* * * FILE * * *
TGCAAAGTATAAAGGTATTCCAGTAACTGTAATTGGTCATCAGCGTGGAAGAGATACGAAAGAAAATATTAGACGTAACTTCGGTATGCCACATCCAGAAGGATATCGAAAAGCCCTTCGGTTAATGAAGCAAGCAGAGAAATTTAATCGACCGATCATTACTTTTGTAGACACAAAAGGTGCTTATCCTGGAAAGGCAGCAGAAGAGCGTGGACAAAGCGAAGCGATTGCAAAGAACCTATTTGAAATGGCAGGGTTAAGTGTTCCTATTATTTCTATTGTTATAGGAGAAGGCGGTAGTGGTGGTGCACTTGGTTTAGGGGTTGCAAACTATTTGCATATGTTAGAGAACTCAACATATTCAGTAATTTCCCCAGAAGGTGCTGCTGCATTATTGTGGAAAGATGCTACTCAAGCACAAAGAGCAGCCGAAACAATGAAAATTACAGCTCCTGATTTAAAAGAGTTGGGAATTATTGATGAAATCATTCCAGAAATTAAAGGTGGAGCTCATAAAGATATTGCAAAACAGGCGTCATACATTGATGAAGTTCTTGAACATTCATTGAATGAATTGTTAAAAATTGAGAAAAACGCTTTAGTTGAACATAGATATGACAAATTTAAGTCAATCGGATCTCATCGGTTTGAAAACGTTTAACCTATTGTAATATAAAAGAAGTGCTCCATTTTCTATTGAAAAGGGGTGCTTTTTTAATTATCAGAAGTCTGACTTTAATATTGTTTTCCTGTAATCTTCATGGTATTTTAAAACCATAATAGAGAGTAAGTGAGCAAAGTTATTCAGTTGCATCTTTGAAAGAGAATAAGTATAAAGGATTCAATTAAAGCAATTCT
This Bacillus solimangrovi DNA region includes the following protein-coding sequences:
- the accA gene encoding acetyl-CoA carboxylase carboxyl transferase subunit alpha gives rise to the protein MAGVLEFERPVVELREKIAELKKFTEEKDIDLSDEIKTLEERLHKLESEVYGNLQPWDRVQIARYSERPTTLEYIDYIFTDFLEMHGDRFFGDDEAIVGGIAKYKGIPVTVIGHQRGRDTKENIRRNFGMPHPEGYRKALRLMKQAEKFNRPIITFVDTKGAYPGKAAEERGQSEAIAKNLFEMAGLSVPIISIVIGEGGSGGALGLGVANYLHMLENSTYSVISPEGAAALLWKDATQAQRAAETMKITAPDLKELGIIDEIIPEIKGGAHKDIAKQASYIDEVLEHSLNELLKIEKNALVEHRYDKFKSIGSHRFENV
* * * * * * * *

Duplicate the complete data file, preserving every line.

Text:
TGCAAAGTATAAAGGTATTCCAGTAACTGTAATTGGTCATCAGCGTGGAAGAGATACGAAAGAAAATATTAGACGTAACTTCGGTATGCCACATCCAGAAGGATATCGAAAAGCCCTTCGGTTAATGAAGCAAGCAGAGAAATTTAATCGACCGATCATTACTTTTGTAGACACAAAAGGTGCTTATCCTGGAAAGGCAGCAGAAGAGCGTGGACAAAGCGAAGCGATTGCAAAGAACCTATTTGAAATGGCAGGGTTAAGTGTTCCTATTATTTCTATTGTTATAGGAGAAGGCGGTAGTGGTGGTGCACTTGGTTTAGGGGTTGCAAACTATTTGCATATGTTAGAGAACTCAACATATTCAGTAATTTCCCCAGAAGGTGCTGCTGCATTATTGTGGAAAGATGCTACTCAAGCACAAAGAGCAGCCGAAACAATGAAAATTACAGCTCCTGATTTAAAAGAGTTGGGAATTATTGATGAAATCATTCCAGAAATTAAAGGTGGAGCTCATAAAGATATTGCAAAACAGGCGTCATACATTGATGAAGTTCTTGAACATTCATTGAATGAATTGTTAAAAATTGAGAAAAACGCTTTAGTTGAACATAGATATGACAAATTTAAGTCAATCGGATCTCATCGGTTTGAAAACGTTTAACCTATTGTAATATAAAAGAAGTGCTCCATTTTCTATTGAAAAGGGGTGCTTTTTTAATTATCAGAAGTCTGACTTTAATATTGTTTTCCTGTAATCTTCATGGTATTTTAAAACCATAATAGAGAGTAAGTGAGCAAAGTTATTCAGTTGCATCTTTGAAAGAGAATAAGTATAAAGGATTCAATTAAAGCAATTCT
This Bacillus solimangrovi DNA region includes the following protein-coding sequences:
- the accA gene encoding acetyl-CoA carboxylase carboxyl transferase subunit alpha gives rise to the protein MAGVLEFERPVVELREKIAELKKFTEEKDIDLSDEIKTLEERLHKLESEVYGNLQPWDRVQIARYSERPTTLEYIDYIFTDFLEMHGDRFFGDDEAIVGGIAKYKGIPVTVIGHQRGRDTKENIRRNFGMPHPEGYRKALRLMKQAEKFNRPIITFVDTKGAYPGKAAEERGQSEAIAKNLFEMAGLSVPIISIVIGEGGSGGALGLGVANYLHMLENSTYSVISPEGAAALLWKDATQAQRAAETMKITAPDLKELGIIDEIIPEIKGGAHKDIAKQASYIDEVLEHSLNELLKIEKNALVEHRYDKFKSIGSHRFENV